Angel Haze, Chelsea Leyland, and A$AP Illz walk the DKNY Fall 2014 New York Fashion Week runway.
Photo: Getty Images
In celebration of her 25th anniversary DKNY show, Donna Karan sent a diverse lineup of models down her New York Fashion Week runway. Rather than pulling strictly from modeling agencies, Karan cast a wide net across New York City, enlisting a band of New Yorkers to premiere her Fall 2014 collection. The DKNY roster included NY-based fashion veterans like Angel Haze, who moved to Brooklyn when she was just 16 and was the face of Mark McNairy's lookbook last year; Chelsea Leyland, a Big Apple transplant from across the pond with experience fronting Cole Haan's Fall 2012 campaign; and A$AP Mob's very own A$AP Illz, repping for Harlem (you might remember him from 2013's Pyrex Vision debut).
Many outlets and individuals were elated that this DKNY show featured "real people" among the models. This is a little problematic, because I'm pretty sure models are real people (unless they've been holograms or sentient robots this whole time and I just haven't paid enough attention), even if the physique typical of high-fashion runway models doesn't reflect the majority of current living humans. But also, since all of these people walked this runway to showcase clothes, that qualifies them as models, at least for this purpose—an idea supported by snaps of the program which seemed to ignore the model title altogether, listing even career models on the roster like Devan Mayfield Nykole and Masha Korchagina by different distinctions: "artist (painter)/health practitioner" and "actress/biologist," respectively.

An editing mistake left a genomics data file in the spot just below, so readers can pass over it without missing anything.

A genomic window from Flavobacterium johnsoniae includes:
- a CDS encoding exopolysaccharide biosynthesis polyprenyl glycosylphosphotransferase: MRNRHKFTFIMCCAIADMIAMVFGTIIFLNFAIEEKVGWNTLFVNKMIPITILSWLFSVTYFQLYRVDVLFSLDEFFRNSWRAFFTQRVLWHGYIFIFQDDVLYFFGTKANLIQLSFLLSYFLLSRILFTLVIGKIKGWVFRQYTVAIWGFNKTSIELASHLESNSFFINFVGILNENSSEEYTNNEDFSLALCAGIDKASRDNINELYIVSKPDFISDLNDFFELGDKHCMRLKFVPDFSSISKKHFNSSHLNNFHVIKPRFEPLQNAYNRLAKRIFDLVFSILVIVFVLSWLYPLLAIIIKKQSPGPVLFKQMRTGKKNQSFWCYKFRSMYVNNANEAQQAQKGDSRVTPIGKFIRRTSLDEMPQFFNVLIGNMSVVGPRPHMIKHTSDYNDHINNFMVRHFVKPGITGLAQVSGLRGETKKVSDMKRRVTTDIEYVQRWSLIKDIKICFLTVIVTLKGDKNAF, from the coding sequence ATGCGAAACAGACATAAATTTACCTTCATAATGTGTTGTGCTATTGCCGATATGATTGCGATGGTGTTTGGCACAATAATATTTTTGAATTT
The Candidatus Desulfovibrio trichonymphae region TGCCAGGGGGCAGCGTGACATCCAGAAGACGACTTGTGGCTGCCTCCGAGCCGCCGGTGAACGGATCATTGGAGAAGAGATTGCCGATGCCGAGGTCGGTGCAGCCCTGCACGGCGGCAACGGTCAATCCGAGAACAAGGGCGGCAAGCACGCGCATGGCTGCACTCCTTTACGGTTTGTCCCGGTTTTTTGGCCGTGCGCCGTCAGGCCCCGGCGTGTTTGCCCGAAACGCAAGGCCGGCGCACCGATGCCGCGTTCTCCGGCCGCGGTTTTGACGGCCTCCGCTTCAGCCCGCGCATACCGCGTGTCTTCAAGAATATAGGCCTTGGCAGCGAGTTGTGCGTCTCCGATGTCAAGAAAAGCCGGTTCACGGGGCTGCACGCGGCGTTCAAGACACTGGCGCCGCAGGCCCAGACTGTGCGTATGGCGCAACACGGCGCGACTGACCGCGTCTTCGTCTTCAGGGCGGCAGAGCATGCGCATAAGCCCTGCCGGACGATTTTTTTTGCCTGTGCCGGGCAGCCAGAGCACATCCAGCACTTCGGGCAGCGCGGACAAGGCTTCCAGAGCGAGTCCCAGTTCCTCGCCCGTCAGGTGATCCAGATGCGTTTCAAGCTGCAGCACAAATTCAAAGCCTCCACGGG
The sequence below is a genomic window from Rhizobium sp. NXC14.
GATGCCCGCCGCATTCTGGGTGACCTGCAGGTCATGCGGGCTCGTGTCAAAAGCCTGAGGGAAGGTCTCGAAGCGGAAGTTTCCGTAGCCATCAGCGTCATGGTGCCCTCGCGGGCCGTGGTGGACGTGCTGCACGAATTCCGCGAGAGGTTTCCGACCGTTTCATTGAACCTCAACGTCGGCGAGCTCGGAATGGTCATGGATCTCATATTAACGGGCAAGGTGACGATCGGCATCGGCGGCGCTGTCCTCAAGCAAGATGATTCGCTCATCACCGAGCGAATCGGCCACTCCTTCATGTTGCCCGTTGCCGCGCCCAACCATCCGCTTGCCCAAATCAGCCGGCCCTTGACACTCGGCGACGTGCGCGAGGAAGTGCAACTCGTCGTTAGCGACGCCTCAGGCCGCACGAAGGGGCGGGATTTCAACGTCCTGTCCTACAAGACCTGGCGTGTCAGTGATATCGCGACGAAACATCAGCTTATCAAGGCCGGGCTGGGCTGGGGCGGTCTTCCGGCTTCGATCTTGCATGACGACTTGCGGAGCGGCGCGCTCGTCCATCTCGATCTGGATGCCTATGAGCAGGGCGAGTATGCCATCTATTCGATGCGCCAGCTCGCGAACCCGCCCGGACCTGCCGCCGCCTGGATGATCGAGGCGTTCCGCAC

Hannah Bronfman, Daniel Bamdad, and Juliana Huxtable Ladosha walk the DKNY Fall 2014 New York Fashion Week runway.
Photo: Getty Images
What I found inspirational about this DKNY presentation was not its mix of sizes and shapes (since the models were generally quite slender and mostly tall) but the way it illustrated the melting pot of New York City with a seamlessly integrated salad of genders, ethnicities, sexual orientations, personal styles (the models even picked their own beauty looks), walks of life, and varying familiarities with the city—from born-and-bred New Yorkers like Hannah Bronfman, a multihyphenate actress/DJ/entrepreneur (she's a co-founder of the Beautified app), to sometime New Yorkers, like the impressively inked up Daniel Bamdad, a model/dancer/choreographer/TV presenter (?) who makes his home in New York as well as Paris by way of Germany. And thanks to House of Ladosha's Juliana Huxtable, there was at least one DJ/writer/cyborg! It was a kind of a real life Humans of New York exposition, and that's really rad.